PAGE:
Thursday, July 14, 2016

Housing: Part 166 - A great paper on migration patterns and housing supply

Here (pdf) is a great paper from Peter Ganong and Daniel Shoag with several interesting empirical findings regarding migration patterns.

They find empirical confirmation of many of the patterns I have been covering here.  And they find that the reversal of historical migration patterns toward income opportunities is responsible for creating income inequality.  High income workers still retain the historical migration pattern because their higher incomes provide a higher return on the payment they have to make for housing - the gatekeeper to opportunity in a closed access city.  For low income workers, the return to tapping into productive labor markets isn't high enough to cover the cost of limited access housing, so they are induced to migrate away from income opportunities.

Here is Figure 6 from their paper.  In past periods, all of these regressions would have positive slopes.  In other words, workers migrate to places with higher income potential.  But, in the recent period, the regression with migration and gross incomes for low skilled workers has a negative slope.  Yet the regression for incomes net of housing expenses remains similar to the historical norm.

Housing expense is the dominant issue of our time, and it is the dominant issue directing the migration of low income workers.

What we called a housing bubble was actually a refugee crisis.  Migration patterns explain what happened much better than banking activities.  Blaming the housing bubble on bankers is like blaming illegal immigration on coyotes.  We impose desperation and exclusion on people, then when the context those people face is invariably peppered with incivilities and difficulties, we demonize the very agents who are trying to facilitate access to opportunity despite all of our efforts to deny it.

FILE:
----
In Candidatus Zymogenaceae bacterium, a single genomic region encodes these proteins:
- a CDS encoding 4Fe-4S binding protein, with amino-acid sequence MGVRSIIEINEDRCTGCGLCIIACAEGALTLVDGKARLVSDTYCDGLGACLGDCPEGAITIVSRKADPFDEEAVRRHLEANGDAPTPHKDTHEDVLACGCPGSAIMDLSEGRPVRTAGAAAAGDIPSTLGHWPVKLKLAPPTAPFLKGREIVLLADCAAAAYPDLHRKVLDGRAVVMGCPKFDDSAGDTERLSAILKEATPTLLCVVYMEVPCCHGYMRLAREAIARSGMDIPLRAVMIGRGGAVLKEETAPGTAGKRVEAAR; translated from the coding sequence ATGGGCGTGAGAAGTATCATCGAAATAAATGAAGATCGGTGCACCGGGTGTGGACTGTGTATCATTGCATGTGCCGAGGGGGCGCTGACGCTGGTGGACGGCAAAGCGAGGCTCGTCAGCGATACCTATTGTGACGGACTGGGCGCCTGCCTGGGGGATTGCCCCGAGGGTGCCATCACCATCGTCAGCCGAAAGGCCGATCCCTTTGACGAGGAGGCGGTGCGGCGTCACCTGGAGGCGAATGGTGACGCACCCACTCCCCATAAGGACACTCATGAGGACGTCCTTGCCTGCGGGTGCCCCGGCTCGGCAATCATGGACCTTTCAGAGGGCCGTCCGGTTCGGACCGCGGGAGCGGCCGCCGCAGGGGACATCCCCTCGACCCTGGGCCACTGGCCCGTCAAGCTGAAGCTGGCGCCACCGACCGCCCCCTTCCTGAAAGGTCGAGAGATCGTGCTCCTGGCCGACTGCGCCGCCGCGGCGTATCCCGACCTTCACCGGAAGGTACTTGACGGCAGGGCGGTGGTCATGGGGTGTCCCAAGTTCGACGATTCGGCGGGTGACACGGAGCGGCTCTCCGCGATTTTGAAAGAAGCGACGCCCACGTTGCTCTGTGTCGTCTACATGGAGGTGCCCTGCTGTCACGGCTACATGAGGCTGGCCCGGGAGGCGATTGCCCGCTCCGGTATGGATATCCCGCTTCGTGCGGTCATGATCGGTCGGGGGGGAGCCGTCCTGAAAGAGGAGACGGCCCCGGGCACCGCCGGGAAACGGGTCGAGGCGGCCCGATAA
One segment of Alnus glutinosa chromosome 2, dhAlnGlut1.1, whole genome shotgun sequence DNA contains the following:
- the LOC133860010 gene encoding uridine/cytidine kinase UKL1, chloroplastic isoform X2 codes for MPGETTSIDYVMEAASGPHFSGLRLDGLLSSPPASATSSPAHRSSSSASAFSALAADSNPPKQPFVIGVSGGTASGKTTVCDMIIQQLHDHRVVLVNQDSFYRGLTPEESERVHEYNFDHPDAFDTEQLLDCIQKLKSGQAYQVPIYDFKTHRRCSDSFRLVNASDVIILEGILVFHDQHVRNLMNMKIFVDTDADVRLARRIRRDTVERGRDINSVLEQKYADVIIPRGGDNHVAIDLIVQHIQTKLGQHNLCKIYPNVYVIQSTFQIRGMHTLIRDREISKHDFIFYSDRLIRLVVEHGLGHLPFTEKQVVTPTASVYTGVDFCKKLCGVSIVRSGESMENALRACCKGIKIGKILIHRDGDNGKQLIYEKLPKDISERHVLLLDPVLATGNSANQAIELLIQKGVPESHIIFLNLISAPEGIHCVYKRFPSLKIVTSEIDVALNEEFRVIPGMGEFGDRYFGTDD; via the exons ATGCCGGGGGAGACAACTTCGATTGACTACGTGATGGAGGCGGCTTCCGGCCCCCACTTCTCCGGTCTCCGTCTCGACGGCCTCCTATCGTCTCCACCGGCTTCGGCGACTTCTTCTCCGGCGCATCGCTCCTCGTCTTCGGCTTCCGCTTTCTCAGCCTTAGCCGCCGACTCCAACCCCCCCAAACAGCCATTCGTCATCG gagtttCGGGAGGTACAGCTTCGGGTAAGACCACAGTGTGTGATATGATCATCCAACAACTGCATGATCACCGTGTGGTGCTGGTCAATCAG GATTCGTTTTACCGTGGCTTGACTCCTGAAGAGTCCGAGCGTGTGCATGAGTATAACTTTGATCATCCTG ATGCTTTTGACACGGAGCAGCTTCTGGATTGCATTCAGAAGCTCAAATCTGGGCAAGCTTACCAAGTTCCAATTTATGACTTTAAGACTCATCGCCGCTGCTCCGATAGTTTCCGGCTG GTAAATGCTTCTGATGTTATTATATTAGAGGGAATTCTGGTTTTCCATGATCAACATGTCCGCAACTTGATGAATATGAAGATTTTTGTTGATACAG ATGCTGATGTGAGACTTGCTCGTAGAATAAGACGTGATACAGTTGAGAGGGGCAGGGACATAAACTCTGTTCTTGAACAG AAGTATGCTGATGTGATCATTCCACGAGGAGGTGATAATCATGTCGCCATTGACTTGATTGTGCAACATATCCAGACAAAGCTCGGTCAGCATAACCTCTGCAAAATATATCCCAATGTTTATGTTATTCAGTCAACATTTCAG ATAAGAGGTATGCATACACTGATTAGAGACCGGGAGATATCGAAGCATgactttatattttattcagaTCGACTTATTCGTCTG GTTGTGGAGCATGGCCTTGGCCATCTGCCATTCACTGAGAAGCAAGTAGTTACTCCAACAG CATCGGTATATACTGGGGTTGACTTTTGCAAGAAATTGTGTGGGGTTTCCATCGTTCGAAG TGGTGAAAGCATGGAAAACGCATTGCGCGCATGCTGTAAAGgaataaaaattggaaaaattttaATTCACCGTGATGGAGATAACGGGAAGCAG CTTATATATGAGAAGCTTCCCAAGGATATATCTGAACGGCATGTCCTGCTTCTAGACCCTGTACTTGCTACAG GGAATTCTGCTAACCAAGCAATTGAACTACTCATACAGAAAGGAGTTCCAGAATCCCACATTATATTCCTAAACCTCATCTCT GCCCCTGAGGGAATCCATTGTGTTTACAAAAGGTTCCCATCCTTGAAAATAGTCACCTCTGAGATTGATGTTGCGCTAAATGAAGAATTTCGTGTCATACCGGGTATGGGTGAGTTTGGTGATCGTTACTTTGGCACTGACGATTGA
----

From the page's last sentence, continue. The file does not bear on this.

1. Another great post.

    I hate to say it, but conventional or mainstream US macroeconomists have been hauling out the megaphones to bash protectionism or minimum wages, but duct-tape their pie-holes on property zoning and related housing costs.

    So here we go: Encourage immigration, encourage imports, no minimum wage, but heavy and stipulative and restrictive property zoning wherever people want to live.

    What could go wrong?

  2. keep banging the drum, Kevin. this is a crucial issue

  3. keep banging the drum, Kevin. this is a crucial issue

  4. Zoning creates privilege in ways that race could never accomplish. If a part opposition nation is going to be preserved, privilege must be rooted out and eliminated. The problem is: what kind of privilege detector do you have? If it has built in blinders it can't do a very good job. The result is an accumulation of privilege and resentment that you don't even have the slightest clue why it's there. Then you have a conflagration.